I was incredibly lucky to have met a private conservator before my departure to the UK who was thrilled by my choice to train across the pond, as she had. She encouraged me to contact her when I finished school. This relationship, which I fostered throughout my training via email and updates, led to me coming back to the US with a job. After graduation, I spent nine months working under her, which was invaluable for my transition into the American conservation community by working with a European-trained American practitioner. Before the end of my first year back in the US, I moved Denver to take my current position as the Andrew W. Mellon Fellow in Textile Conservation at the Denver Art Museum.
What were the advantages of your program of choice: Personal/Professional
I am a proud alumna of the University of Glasgow Centre for Textile Conservation and Technical Art History. My time abroad gave me incredible opportunities and helped me to grow both personally and professionally in ways that would have not been possible had I stayed within the US.
Professionally, the training program’s committed focus in textile conservation means students have the opportunity to work with a number of different objects within the medium. The textile specialty is surprisingly all encompassing since metal, paper, and plastics are often incorporated. While Glasgow only taught textiles, there were times when materials showed up that forced me to consult outside the Centre and do expansive research into materials. The interdisciplinary nature of the objects encouraged networking, discussion, and research to ensure a treatment was safe and effective. It has made me much more self-driven to find answers as they were never right down the hall.
My time in Glasgow gave me the opportunity to meet colleagues from Japan, Australia, Poland, and around the UK. We approached things differently, whether that came from experiences, culture, or past training. Seeing how other people react to the same object makes you think a bit more broadly and helps keep an open mind. These subtle cultural differences don’t always make a conference paper; they are softer aspects of approach that enhance my thought process and evolve my practice. Despite international distances, we still remain in contact, and they help keep my mind open to different approaches and traditions.
Personally, studying abroad was one very effective way to take this small-town girl out of her comfort zone. As a rather extreme introvert, this move was double the challenge: it took away my ability to drive home every day or on a long weekend, and it stripped away my support system completely. I now know that embracing the challenge to move and meet new people can form wonderful relationships. At the same time, I also know what I can do alone, and that is incredibly empowering.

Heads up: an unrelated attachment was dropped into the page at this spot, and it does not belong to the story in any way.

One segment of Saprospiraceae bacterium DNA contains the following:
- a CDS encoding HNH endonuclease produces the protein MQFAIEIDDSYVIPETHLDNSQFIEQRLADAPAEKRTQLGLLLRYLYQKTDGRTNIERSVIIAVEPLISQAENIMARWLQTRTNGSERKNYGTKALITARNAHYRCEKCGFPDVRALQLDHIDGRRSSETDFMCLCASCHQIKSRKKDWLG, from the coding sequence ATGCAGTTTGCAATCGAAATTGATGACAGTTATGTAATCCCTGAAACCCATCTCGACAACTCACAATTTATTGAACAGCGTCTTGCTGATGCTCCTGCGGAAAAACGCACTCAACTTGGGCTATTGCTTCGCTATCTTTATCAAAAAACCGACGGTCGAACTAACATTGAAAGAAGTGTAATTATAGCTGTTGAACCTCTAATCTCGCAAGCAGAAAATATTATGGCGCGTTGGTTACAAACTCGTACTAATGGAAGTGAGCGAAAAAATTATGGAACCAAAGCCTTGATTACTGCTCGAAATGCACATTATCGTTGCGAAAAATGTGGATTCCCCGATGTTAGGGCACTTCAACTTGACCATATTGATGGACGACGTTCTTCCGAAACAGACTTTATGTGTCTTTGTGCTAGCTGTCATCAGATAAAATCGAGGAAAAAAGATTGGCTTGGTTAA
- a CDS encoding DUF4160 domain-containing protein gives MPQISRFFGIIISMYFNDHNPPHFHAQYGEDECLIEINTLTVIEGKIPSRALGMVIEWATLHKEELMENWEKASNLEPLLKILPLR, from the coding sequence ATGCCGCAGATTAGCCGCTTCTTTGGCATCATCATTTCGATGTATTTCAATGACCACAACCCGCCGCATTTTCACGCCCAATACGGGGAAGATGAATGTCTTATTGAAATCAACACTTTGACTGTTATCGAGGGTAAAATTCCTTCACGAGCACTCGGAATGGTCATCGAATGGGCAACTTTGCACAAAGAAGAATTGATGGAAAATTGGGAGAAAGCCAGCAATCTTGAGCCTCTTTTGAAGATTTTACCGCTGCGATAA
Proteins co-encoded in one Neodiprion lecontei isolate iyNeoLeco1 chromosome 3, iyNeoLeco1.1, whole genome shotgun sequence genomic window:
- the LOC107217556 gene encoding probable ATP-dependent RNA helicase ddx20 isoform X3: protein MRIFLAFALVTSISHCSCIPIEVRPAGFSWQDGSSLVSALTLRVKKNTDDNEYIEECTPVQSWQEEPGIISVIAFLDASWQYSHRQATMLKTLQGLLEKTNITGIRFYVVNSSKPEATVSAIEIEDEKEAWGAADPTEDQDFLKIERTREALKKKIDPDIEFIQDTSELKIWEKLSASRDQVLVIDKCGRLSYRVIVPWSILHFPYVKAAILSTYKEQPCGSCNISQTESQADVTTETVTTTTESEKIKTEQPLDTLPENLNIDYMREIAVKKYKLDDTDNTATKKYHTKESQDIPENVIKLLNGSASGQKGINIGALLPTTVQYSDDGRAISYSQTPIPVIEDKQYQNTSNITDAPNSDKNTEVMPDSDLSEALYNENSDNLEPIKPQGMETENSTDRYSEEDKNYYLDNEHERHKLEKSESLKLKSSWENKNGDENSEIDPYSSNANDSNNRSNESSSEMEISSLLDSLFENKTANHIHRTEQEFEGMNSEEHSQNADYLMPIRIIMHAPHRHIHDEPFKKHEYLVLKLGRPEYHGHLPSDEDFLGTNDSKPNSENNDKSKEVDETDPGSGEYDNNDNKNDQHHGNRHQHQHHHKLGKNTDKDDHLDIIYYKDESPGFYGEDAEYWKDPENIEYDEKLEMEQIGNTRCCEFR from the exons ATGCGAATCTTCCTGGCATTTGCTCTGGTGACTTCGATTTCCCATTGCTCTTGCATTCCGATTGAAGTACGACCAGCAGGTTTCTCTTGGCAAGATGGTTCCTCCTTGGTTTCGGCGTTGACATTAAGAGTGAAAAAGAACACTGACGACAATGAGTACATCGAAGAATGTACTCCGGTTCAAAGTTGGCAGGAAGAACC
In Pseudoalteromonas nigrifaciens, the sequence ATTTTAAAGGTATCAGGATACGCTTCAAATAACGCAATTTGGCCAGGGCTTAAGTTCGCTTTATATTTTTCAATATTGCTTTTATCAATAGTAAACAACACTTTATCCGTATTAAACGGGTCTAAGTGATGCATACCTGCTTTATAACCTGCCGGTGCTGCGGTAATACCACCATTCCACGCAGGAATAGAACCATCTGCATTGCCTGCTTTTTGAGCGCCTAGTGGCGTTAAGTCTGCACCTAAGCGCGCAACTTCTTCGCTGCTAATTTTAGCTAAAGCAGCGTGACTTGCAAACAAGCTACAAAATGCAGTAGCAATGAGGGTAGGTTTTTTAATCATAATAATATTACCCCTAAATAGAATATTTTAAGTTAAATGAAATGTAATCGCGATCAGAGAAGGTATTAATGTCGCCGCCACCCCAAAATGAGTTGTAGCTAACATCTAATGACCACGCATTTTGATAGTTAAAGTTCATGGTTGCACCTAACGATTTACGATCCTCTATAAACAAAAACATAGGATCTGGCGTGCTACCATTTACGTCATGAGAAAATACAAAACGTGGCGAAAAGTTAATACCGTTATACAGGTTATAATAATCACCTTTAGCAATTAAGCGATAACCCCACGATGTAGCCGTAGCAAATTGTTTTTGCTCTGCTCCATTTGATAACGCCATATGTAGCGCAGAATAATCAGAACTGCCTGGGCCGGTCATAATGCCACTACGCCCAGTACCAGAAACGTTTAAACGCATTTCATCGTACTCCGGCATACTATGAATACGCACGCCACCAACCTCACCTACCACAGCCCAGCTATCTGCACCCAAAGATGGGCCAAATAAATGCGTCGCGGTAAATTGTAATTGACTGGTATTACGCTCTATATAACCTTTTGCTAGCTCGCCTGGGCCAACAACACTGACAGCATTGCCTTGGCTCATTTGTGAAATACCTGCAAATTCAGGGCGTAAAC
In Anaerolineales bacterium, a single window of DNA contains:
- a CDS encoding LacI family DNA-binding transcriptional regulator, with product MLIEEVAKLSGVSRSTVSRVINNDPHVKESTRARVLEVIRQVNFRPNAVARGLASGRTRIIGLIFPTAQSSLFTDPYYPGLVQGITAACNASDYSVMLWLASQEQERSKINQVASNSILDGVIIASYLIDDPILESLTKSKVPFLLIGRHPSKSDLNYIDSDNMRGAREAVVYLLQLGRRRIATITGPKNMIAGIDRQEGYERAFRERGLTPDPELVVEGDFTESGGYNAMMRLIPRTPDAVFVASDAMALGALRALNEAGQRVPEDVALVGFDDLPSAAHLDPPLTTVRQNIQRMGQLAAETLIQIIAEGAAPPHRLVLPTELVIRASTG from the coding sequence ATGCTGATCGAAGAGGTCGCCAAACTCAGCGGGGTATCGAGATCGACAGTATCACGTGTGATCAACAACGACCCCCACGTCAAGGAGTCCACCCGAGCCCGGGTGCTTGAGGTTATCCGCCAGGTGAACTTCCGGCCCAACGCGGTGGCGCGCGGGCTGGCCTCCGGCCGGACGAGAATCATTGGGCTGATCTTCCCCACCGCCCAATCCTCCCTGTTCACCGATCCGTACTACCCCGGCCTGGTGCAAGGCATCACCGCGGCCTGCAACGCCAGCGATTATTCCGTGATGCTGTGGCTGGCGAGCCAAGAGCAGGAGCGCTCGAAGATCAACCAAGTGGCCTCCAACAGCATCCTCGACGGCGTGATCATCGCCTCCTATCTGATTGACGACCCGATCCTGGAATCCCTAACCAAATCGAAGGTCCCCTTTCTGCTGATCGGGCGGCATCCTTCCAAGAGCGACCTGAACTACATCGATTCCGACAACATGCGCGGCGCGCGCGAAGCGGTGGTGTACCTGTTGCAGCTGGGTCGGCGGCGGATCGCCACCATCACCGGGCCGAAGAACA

Being abroad has advantages. I travelled in Spain, Germany, the Netherlands, and throughout the UK. Seeing the world is a wonderful thing, and I learned so much from spending time in other countries, struggling with language barriers, seeing art I’d only seen in books, and . I have become more aware of this upon my return to the US and working with European curators and colleagues. I was surrounded by the British ways of speaking and writing and absorbed them into my own approach. I am aware of how sometimes a desire or goal can be stated in a very indirect way. It is an incredibly subtle shift that, until you are immersed in it, is rather difficult to comprehend or even recognize until you are placed back into the blunt American world. Knowing this and learning how to temper
yourself and gauge the world that you are in is an invaluable skill.
I lived my first year in the dorms in Glasgow, which was a strangely brilliant decision that has led to wonderful friendships with English and Business students from India and Pakistan. These women opened my eyes and challenged my thinking, which truly broke me out of my American bubble. It also helps to have someone look at you as if you were crazy and laugh hysterically when you explain that you just spent the day washing Baron Lister’s underpants. It was a good reminder that 100% conservation focus is not 100% healthy.
What were the disadvantages of your program of choice: Personal/Professional